Groups 1 and 2’s Ability to Avoid Doubles
Interestingly, the amount of doubles and afterblows in a fight was relatively the same with the buckler and the shield.
One possible reason for this is that doubling is more of a mindset. If a fencer is prone to doubles or afterblows then it is likely to occur regardless of the circumstances.
Another possible reason is that the shield and the buckler create relatively similar opportunities for both fencers to hit each other.
Groups 1 and 2’s’ Survivability
All fencers saw an increase in the total time of their fights. This may indicate that fencers are more likely to extend their fights when they use a shield over when they use a buckler. However, the shield fights were conducted after the buckler fights so the longer fights may be due to fatigue rather than the weapons.
Lane and Donny’s Potency
The average points scored per engagement was not impacted for Lane who averaged 5 points scored per fight (excluding the fight against Ryan with a buckler). Donny performed slightly worse against the shield as opposed to the buckler which could indicate that the shield was more difficult to beat for Donny. Overall, the average points scored does not appear to indicate a difference between shield and bucklers in the hands of the opponent until we analyze the points allowed trend.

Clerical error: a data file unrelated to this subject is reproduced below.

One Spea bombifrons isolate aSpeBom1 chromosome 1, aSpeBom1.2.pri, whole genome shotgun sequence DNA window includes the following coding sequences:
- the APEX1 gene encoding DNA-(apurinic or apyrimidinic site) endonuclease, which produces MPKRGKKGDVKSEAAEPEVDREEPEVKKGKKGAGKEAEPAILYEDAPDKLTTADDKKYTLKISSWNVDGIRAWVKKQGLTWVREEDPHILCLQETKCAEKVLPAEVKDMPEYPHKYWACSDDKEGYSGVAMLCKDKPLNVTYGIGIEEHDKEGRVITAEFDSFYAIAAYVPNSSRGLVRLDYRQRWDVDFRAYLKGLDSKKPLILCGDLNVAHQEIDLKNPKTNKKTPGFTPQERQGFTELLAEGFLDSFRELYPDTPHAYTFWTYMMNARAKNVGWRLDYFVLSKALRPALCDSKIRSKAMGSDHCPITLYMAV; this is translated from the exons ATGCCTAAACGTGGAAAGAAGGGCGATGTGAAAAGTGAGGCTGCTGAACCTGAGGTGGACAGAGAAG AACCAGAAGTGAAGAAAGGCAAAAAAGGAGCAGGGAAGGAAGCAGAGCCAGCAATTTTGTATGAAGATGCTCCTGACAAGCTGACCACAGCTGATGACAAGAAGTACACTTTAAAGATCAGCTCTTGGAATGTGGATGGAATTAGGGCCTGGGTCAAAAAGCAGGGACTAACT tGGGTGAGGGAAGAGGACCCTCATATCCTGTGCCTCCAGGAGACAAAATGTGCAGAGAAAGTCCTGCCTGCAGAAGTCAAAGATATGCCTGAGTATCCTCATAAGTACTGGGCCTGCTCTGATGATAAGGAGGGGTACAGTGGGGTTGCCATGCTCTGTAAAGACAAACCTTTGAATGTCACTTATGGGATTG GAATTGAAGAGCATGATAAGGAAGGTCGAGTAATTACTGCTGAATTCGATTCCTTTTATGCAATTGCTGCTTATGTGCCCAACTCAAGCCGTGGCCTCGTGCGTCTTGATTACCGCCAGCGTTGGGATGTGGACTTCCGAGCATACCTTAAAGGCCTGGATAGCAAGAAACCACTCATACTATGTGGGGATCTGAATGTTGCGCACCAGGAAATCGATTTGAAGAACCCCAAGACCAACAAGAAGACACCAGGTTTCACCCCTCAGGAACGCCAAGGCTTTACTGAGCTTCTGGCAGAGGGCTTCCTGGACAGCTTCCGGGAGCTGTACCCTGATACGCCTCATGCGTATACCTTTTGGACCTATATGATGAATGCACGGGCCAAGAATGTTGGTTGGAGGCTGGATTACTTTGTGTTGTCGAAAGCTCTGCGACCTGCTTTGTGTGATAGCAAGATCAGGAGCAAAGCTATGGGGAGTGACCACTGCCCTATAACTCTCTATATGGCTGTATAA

The average points allowed indicates that Donny struggled with adapting to the sword and shield fight. Lane on the other hand, gave up more points against the buckler than the shield. This seems to indicate that when fencers are armed with a sword and buckler, it is up to them to adapt to their opponent. If this is the case, then Lane was far better at adapting to the shield than Donny was.
Lane and Donny’s Ability to Avoid Doubles
Donny’s data indicates that you are equally as likely to double against a buckler as you are against a shield. However, Lane’s data tells a different story. Lane was far more likely to double against the shield than he was against the buckler.
Given that the shield fights were after the buckler fights and that Lane and Donny had more fights than groups 1 and 2, it is likely that the increase in doubles and afterblows by Lane had more to do with fatigue than the weapon sets themselves.
Lane and Donny’s Survivability
As discussed earlier, fight lengths were longer against the shield than they were the buckler for both Donny and Lane.
While the data is what excites me the most when conducting these experiments, it is also exciting to make fencers fight with weapons they are less familiar with. Both groups had their own take on how to use the shield with the sword and with just 30 minutes to train, all the fencers became effective with the shield.
For me, if I was in a duel, I would still prefer my buckler. However, it is impossible to deny the effectiveness of the shield in all forms of combat. If I could not control how many opponent’s I would be fighting, I would certainly take a shield over the buckler.
Leave a Reply.